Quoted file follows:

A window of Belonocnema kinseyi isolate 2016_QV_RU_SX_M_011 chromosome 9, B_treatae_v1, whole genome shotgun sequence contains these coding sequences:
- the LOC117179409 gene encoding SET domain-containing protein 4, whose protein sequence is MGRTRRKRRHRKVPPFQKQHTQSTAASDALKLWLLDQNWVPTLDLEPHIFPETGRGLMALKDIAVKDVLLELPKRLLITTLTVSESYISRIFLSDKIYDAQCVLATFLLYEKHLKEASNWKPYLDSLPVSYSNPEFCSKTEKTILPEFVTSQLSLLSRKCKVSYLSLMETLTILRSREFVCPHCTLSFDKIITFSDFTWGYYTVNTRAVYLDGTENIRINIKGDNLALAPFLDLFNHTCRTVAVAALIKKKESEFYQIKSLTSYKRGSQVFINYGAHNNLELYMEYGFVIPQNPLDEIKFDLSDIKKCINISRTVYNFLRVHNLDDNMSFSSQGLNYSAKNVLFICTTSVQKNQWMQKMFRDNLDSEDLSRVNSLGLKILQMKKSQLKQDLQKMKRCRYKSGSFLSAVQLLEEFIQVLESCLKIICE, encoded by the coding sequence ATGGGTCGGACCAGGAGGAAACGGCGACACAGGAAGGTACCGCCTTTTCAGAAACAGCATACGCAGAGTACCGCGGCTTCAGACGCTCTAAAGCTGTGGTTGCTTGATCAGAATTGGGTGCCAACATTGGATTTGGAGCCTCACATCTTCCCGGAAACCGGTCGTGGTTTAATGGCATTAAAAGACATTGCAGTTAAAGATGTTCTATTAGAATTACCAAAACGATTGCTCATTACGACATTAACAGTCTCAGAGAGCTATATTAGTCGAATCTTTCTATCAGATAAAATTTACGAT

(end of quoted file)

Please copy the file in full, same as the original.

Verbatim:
A window of Belonocnema kinseyi isolate 2016_QV_RU_SX_M_011 chromosome 9, B_treatae_v1, whole genome shotgun sequence contains these coding sequences:
- the LOC117179409 gene encoding SET domain-containing protein 4, whose protein sequence is MGRTRRKRRHRKVPPFQKQHTQSTAASDALKLWLLDQNWVPTLDLEPHIFPETGRGLMALKDIAVKDVLLELPKRLLITTLTVSESYISRIFLSDKIYDAQCVLATFLLYEKHLKEASNWKPYLDSLPVSYSNPEFCSKTEKTILPEFVTSQLSLLSRKCKVSYLSLMETLTILRSREFVCPHCTLSFDKIITFSDFTWGYYTVNTRAVYLDGTENIRINIKGDNLALAPFLDLFNHTCRTVAVAALIKKKESEFYQIKSLTSYKRGSQVFINYGAHNNLELYMEYGFVIPQNPLDEIKFDLSDIKKCINISRTVYNFLRVHNLDDNMSFSSQGLNYSAKNVLFICTTSVQKNQWMQKMFRDNLDSEDLSRVNSLGLKILQMKKSQLKQDLQKMKRCRYKSGSFLSAVQLLEEFIQVLESCLKIICE, encoded by the coding sequence ATGGGTCGGACCAGGAGGAAACGGCGACACAGGAAGGTACCGCCTTTTCAGAAACAGCATACGCAGAGTACCGCGGCTTCAGACGCTCTAAAGCTGTGGTTGCTTGATCAGAATTGGGTGCCAACATTGGATTTGGAGCCTCACATCTTCCCGGAAACCGGTCGTGGTTTAATGGCATTAAAAGACATTGCAGTTAAAGATGTTCTATTAGAATTACCAAAACGATTGCTCATTACGACATTAACAGTCTCAGAGAGCTATATTAGTCGAATCTTTCTATCAGATAAAATTTACGAT